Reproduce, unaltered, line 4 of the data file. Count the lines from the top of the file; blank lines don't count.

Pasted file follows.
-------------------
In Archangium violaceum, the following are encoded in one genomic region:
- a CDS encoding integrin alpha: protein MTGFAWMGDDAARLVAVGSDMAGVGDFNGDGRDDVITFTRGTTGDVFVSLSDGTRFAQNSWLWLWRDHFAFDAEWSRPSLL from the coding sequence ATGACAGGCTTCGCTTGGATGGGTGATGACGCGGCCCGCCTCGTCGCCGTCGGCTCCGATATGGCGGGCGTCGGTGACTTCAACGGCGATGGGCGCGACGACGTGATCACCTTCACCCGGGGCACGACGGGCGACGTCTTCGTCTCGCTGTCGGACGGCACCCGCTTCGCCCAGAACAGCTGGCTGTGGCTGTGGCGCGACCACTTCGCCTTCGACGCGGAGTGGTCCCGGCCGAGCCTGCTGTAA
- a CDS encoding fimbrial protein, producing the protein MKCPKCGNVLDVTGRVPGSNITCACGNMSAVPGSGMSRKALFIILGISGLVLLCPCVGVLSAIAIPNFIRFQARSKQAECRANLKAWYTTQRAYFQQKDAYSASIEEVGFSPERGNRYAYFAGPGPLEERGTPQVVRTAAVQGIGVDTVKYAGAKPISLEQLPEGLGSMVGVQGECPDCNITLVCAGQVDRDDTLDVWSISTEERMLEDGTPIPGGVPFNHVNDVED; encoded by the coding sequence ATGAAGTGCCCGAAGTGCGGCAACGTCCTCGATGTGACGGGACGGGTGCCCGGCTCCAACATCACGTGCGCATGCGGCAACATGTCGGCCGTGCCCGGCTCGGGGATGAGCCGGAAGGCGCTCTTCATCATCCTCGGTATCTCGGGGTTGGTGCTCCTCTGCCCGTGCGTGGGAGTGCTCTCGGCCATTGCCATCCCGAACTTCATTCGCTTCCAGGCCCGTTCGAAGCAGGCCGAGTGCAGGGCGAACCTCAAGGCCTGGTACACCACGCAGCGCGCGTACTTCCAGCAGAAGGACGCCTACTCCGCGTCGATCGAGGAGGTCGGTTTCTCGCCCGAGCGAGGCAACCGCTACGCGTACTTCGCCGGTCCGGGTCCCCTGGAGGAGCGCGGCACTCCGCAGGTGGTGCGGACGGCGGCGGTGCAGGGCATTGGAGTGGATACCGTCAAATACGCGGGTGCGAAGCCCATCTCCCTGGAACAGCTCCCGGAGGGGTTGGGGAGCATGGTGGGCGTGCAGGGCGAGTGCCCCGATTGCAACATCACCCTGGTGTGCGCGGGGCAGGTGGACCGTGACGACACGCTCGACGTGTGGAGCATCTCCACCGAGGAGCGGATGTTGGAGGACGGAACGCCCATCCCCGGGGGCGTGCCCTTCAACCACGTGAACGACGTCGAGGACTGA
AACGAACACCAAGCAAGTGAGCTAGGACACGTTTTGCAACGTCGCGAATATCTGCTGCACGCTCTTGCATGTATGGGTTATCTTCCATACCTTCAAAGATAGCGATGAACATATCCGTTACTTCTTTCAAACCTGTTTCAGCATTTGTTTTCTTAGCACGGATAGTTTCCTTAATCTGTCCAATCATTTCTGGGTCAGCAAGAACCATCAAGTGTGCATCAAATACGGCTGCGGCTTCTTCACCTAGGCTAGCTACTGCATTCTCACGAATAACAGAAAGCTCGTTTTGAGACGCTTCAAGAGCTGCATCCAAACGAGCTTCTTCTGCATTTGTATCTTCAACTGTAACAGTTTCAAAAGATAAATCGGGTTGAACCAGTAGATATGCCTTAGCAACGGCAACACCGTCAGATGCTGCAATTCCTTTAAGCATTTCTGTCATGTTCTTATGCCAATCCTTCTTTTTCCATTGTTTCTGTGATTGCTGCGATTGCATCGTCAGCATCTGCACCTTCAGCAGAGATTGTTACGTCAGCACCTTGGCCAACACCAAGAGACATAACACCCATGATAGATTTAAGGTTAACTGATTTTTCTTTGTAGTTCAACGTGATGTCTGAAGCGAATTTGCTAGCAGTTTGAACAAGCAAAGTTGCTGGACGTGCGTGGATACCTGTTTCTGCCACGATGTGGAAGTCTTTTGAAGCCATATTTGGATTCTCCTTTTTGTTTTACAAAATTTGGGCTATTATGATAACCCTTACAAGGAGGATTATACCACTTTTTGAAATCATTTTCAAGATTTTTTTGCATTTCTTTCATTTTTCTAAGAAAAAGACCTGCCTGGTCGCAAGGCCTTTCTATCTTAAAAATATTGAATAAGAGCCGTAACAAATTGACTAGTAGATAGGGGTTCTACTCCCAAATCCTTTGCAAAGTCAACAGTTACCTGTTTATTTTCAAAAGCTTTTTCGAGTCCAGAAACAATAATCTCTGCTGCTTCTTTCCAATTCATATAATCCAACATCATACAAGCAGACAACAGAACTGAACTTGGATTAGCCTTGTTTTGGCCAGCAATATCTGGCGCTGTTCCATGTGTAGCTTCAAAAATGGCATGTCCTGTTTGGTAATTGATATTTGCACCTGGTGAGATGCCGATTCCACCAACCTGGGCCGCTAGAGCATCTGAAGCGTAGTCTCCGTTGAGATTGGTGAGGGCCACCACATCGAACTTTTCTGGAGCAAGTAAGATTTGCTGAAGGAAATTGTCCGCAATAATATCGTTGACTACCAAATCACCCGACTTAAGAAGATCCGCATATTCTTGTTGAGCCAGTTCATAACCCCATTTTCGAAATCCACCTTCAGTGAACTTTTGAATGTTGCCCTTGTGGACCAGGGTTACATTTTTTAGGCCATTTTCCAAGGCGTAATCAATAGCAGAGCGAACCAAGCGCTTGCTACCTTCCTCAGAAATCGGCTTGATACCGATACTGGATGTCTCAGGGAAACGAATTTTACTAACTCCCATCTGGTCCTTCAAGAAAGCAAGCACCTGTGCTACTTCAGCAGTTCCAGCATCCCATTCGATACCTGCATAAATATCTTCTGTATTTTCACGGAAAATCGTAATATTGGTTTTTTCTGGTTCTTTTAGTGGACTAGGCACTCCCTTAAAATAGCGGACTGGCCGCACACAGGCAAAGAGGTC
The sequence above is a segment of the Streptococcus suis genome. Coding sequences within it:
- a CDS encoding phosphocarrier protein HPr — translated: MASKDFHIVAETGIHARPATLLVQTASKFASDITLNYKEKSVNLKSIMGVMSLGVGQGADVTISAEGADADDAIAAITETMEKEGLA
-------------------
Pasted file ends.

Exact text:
AACGAACACCAAGCAAGTGAGCTAGGACACGTTTTGCAACGTCGCGAATATCTGCTGCACGCTCTTGCATGTATGGGTTATCTTCCATACCTTCAAAGATAGCGATGAACATATCCGTTACTTCTTTCAAACCTGTTTCAGCATTTGTTTTCTTAGCACGGATAGTTTCCTTAATCTGTCCAATCATTTCTGGGTCAGCAAGAACCATCAAGTGTGCATCAAATACGGCTGCGGCTTCTTCACCTAGGCTAGCTACTGCATTCTCACGAATAACAGAAAGCTCGTTTTGAGACGCTTCAAGAGCTGCATCCAAACGAGCTTCTTCTGCATTTGTATCTTCAACTGTAACAGTTTCAAAAGATAAATCGGGTTGAACCAGTAGATATGCCTTAGCAACGGCAACACCGTCAGATGCTGCAATTCCTTTAAGCATTTCTGTCATGTTCTTATGCCAATCCTTCTTTTTCCATTGTTTCTGTGATTGCTGCGATTGCATCGTCAGCATCTGCACCTTCAGCAGAGATTGTTACGTCAGCACCTTGGCCAACACCAAGAGACATAACACCCATGATAGATTTAAGGTTAACTGATTTTTCTTTGTAGTTCAACGTGATGTCTGAAGCGAATTTGCTAGCAGTTTGAACAAGCAAAGTTGCTGGACGTGCGTGGATACCTGTTTCTGCCACGATGTGGAAGTCTTTTGAAGCCATATTTGGATTCTCCTTTTTGTTTTACAAAATTTGGGCTATTATGATAACCCTTACAAGGAGGATTATACCACTTTTTGAAATCATTTTCAAGATTTTTTTGCATTTCTTTCATTTTTCTAAGAAAAAGACCTGCCTGGTCGCAAGGCCTTTCTATCTTAAAAATATTGAATAAGAGCCGTAACAAATTGACTAGTAGATAGGGGTTCTACTCCCAAATCCTTTGCAAAGTCAACAGTTACCTGTTTATTTTCAAAAGCTTTTTCGAGTCCAGAAACAATAATCTCTGCTGCTTCTTTCCAATTCATATAATCCAACATCATACAAGCAGACAACAGAACTGAACTTGGATTAGCCTTGTTTTGGCCAGCAATATCTGGCGCTGTTCCATGTGTAGCTTCAAAAATGGCATGTCCTGTTTGGTAATTGATATTTGCACCTGGTGAGATGCCGATTCCACCAACCTGGGCCGCTAGAGCATCTGAAGCGTAGTCTCCGTTGAGATTGGTGAGGGCCACCACATCGAACTTTTCTGGAGCAAGTAAGATTTGCTGAAGGAAATTGTCCGCAATAATATCGTTGACTACCAAATCACCCGACTTAAGAAGATCCGCATATTCTTGTTGAGCCAGTTCATAACCCCATTTTCGAAATCCACCTTCAGTGAACTTTTGAATGTTGCCCTTGTGGACCAGGGTTACATTTTTTAGGCCATTTTCCAAGGCGTAATCAATAGCAGAGCGAACCAAGCGCTTGCTACCTTCCTCAGAAATCGGCTTGATACCGATACTGGATGTCTCAGGGAAACGAATTTTACTAACTCCCATCTGGTCCTTCAAGAAAGCAAGCACCTGTGCTACTTCAGCAGTTCCAGCATCCCATTCGATACCTGCATAAATATCTTCTGTATTTTCACGGAAAATCGTAATATTGGTTTTTTCTGGTTCTTTTAGTGGACTAGGCACTCCCTTAAAATAGCGGACTGGCCGCACACAGGCAAAGAGGTC